Spruce Knob Lake, West Virginia, USA

Lake Locations:

USA - South - West Virginia - Potomac Highlands -

Spruce Knob Lake, in West Virginia’s Potomac Highlands, proves that good things come in small packages. Only 23 acres, the little reservoir was created especially for recreation when a dam was built across Narrow Ridge Creek in 1952. Tucked into Monongahela National Forest’s nearly 81,000 acres, Spruce Knob Lake is the highest elevation lake in the state. The lake is very near Spruce Knob, the state’s highest point and a popular look-out for visitors to the region. What Spruce Knob Lake lacks in size it more than makes up for in scenic beauty and great trout fishing.

Surrounded by hills covered in a mix of evergreens and hardwood trees, Spruce Knob Lake offers a welcome touch of serenity to those who visit. The silence is broken only by the calls of the many birds and the occasional shouts of excited children as they hook a tiny bluegill from the fishing dock. Only electric motors are allowed for boats, and the waters are ideal for canoes and kayaks. No swimming is permitted in the little lake, but most visitors are here for the scenery and the fishing. The lake is managed as a ‘put-and-take’ trout fishery: the West Virginia Division of Natural Resources stocks catch-able size trout twice each summer. The lake holds mostly rainbow trout, although there are a few other species that may provide a surprise at the end of a line. A state fishing license, a trout stamp, Conservation stamp and a National Forest stamp are all required for fishing. There is a small boat ramp near the dam, along with restrooms and the handicapped-accessible fishing dock.

Spruce Knob Lake isn’t the only thing that draws visitors to this area of the Spruce Knob-Seneca Rocks National Recreation Area. A Forest Service campground is located a short distance from the shoreline under a canopy of trees. Some of the 30 campsites can be reserved, but a few are always saved as first-come-first served sites. All regular campsites contain a picnic table, tent pad, grill and fire ring. Twelve walk-in campsites are tent-only with the parking lot about 75 feet away. Except for busy holiday weekends, the campground often has unoccupied campsites as it is not directly on the shore of the lake and no swimming access is provided. Campers are warned that foodstuffs must be secured against hungry bears and raccoons. Spruce Knob Lake is a short walk away, where early risers will often find anglers taking advantage of the morning fog to entice a hungry trout.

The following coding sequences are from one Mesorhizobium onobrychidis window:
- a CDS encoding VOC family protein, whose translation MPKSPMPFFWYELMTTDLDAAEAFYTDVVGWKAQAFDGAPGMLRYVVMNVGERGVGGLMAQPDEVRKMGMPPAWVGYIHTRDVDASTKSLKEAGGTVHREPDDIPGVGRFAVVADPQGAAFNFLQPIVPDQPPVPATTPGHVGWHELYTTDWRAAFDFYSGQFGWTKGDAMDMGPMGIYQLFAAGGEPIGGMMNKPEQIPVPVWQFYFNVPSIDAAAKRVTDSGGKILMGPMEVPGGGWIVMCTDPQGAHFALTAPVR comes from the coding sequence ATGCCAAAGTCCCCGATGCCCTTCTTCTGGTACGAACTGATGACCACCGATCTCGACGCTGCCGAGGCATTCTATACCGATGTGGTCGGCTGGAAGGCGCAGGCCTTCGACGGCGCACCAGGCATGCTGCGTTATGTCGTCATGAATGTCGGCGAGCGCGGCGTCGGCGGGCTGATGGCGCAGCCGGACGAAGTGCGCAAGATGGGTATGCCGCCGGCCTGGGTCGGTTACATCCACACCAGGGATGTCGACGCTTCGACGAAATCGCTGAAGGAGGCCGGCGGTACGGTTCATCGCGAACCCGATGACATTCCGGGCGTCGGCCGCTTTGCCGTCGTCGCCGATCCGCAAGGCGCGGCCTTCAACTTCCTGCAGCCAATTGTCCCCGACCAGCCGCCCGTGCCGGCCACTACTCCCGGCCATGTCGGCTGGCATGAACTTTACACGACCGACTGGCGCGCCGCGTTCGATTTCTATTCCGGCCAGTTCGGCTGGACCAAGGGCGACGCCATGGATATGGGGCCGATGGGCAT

Immediately below the dam is a swampy area that often overflows with native songbirds. Little Narrow Ridge Creek is hardly more than a trickle, and shorebirds nest along the bubbling shallows. Water flow varies with the seasons, and wildflowers and march sedges proliferate in the spring. The area is a photographer’s dream, and many visitors take their cameras along on every hike in the area. Although this is high-altitude for West Virginia, it is not alpine and there are always plenty of treed areas for cooling shade. One pleasant and relatively easy walk is around the one-mile shoreline of Spruce Knob Lake.

One of the most popular short hikes is to the summit of Spruce Knob. The route overland from Spruce Knob Lake can be rather rocky, but it is possible to drive a vehicle to within a short distance of the observation tower at the top. A stone-and-steel observation tower gives a panoramic view of the surrounding countryside. Due to strong winds, the red spruce growing on the Knob are deformed and have limbs only on one side. Native huckleberry bushes hug the slope. A half-mile, handicapped-accessible Whispering Spruce Nature Trail has interpretive signage and explains the geology and climate of the region, along with the plants growing here. Another route, the Huckleberry Trail, follows the ridge north along Spruce Mountain and intersects with the main trail system of the Monongahela National Forest’s Seneca Creek sector. A full 60 miles of maintained trails crisscross the area. Trail maps are available from the US Forest Service.